and again comparing these two devices basically you're creating, this is the Ellipsys device is radial-radial, and this device is really ulnar-ulnar, but again you're creating that split-flow fistula it's going to allow flow both up
into the basilic and cephalic veins. So, where can this be used? It can be used for primary access creation so that's the first option to provide a patient with a functioning fistula. It can be a secondary option to radiocephalic fistula,
or those that have failed the radiocephalic fistula, and it also is an alternative to surgery so there are patients that may not want to have open surgery to have a fistula created, and this obviously provides an option for those patients. In the UK now they're using it to condition veins,
so they'll create the fistula hoping to condition the cephalic and basilic veins to allow them to become usable for dialysis, and they're also using it in patients that have no superficial veins actually using it to mature the brachial vein
or the deeper veins, uh, and then superficializing the brachial vein to create a native fistula for patients who don't have adequate superficial veins. Now I mentioned the Four French device and what the Four French device allows is basically access
from a lot of different points. So now because it's a smaller device, we can place it, if the vein and artery are large enough, it can be placed at the wrists, so radial-radial fistula, so you come in from the wrist, put both catheters up, create the fistula at the radial-radial,
you can do it from the ulnar-ulnar, so it's just two catheters up from the wrist. And these cases are nice, the other option is you can come arterial from the wrist and you can come from the vein at the top, match up the catheters in a parallel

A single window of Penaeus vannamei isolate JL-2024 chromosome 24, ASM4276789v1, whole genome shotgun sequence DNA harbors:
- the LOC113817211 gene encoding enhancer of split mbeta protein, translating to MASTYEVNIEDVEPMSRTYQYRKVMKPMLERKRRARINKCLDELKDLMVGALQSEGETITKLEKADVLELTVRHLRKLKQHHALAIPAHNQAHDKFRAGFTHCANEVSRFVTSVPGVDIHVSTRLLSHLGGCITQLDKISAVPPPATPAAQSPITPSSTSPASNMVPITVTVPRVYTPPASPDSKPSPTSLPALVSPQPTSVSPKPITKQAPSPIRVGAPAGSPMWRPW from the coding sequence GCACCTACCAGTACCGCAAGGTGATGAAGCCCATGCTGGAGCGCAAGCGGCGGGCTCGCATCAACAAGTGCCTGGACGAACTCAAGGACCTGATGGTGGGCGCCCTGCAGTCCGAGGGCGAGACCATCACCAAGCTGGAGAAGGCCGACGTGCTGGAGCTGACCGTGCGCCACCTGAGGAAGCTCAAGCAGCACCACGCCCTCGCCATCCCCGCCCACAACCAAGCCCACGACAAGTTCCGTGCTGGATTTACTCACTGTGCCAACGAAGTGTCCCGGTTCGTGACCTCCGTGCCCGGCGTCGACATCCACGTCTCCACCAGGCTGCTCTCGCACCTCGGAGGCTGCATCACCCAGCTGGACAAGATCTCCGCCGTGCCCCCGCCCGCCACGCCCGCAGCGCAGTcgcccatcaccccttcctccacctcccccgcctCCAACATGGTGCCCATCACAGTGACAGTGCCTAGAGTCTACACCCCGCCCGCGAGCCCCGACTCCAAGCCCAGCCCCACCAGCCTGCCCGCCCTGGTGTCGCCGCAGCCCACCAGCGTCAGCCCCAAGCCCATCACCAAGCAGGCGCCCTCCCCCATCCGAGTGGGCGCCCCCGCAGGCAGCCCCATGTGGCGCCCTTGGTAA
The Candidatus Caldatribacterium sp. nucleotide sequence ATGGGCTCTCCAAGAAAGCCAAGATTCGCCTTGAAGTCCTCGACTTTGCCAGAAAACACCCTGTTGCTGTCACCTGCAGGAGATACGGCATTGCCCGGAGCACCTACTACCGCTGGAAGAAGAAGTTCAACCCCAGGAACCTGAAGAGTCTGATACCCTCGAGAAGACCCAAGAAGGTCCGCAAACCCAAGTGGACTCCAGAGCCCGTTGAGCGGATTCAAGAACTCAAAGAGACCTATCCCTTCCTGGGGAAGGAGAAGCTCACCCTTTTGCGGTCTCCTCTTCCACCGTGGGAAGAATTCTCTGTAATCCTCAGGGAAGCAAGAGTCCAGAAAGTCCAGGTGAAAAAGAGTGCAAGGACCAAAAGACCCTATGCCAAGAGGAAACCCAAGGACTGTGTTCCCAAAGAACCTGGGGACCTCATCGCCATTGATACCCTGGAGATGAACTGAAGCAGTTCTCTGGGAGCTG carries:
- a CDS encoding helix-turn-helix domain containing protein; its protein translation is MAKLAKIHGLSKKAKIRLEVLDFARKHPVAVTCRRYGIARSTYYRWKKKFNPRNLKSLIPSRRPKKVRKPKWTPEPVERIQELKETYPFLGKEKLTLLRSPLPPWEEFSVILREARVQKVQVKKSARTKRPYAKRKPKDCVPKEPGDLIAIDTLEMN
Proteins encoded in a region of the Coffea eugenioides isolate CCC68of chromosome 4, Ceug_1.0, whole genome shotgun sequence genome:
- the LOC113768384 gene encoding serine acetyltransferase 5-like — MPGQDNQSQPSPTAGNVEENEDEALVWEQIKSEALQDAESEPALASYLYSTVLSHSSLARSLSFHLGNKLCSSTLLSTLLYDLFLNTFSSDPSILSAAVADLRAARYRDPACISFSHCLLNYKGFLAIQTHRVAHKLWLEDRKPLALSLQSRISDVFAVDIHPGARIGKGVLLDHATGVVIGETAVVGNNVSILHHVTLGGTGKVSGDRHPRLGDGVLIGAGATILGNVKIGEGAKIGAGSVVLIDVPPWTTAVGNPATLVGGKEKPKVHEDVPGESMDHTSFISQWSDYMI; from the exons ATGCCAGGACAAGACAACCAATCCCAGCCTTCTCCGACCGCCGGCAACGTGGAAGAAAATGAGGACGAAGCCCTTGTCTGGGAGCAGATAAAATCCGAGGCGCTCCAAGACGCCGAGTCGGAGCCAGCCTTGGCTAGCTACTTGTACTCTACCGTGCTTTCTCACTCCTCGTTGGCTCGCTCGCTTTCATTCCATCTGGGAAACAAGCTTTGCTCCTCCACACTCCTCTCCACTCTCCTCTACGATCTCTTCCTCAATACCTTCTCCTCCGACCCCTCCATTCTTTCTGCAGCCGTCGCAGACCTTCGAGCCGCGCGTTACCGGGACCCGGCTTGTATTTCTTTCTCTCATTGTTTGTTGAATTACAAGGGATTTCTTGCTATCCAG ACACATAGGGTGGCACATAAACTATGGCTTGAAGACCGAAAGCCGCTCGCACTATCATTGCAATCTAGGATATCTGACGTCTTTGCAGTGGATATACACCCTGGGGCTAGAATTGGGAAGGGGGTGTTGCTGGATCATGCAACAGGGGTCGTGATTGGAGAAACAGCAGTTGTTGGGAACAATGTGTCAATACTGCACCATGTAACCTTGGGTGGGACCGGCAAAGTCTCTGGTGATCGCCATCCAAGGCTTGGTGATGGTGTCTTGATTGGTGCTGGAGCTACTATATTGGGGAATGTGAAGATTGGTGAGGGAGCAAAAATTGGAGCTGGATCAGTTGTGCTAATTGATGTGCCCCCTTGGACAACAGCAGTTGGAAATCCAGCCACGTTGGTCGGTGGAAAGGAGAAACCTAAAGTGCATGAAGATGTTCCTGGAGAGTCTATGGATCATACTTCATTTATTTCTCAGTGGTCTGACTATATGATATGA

and create that fistula at the ulnar-ulnar level. And the nice thing about this is it really makes managing the puncture very easy you just put a TR band on 'em, and then you're good to go. So it really kind of opens up a lot of different options for creating fistulas.
So in summary this device seems to create a functional fistula without the need for open surgery. It has very good primary and cumulative patencies and seems to take fewer interventions to maintain and mature the functioning fistula, and this may add another tool that we have to create
functioning fistulas in patients who are on dialysis. So thank you very much.
- Thank you very much again, I greatly appreciate the honor to be able to be here and be able to present these data. These are my they're my conclusions, thank you very much. So, what I think is really very important for all of us
is to remember this Chinese Proverb, never kill a friend, never treat a stranger. And what that means is that you have to learn a lot about that patient before you just go ahead and operate on them.
Then they're not strangers anymore. And if God forbid the CT scanner is broken, you're going to have to do a history and physical. We know that chart review I hate to look at reviews of the Caprini scores going back with retrospective chart reviews,
because they're terribly flawed. We have one of the only risk assessments that looks at the history of obstetrical complications and if you look at chart review, nobody asks the questions. Six tenths of a percent,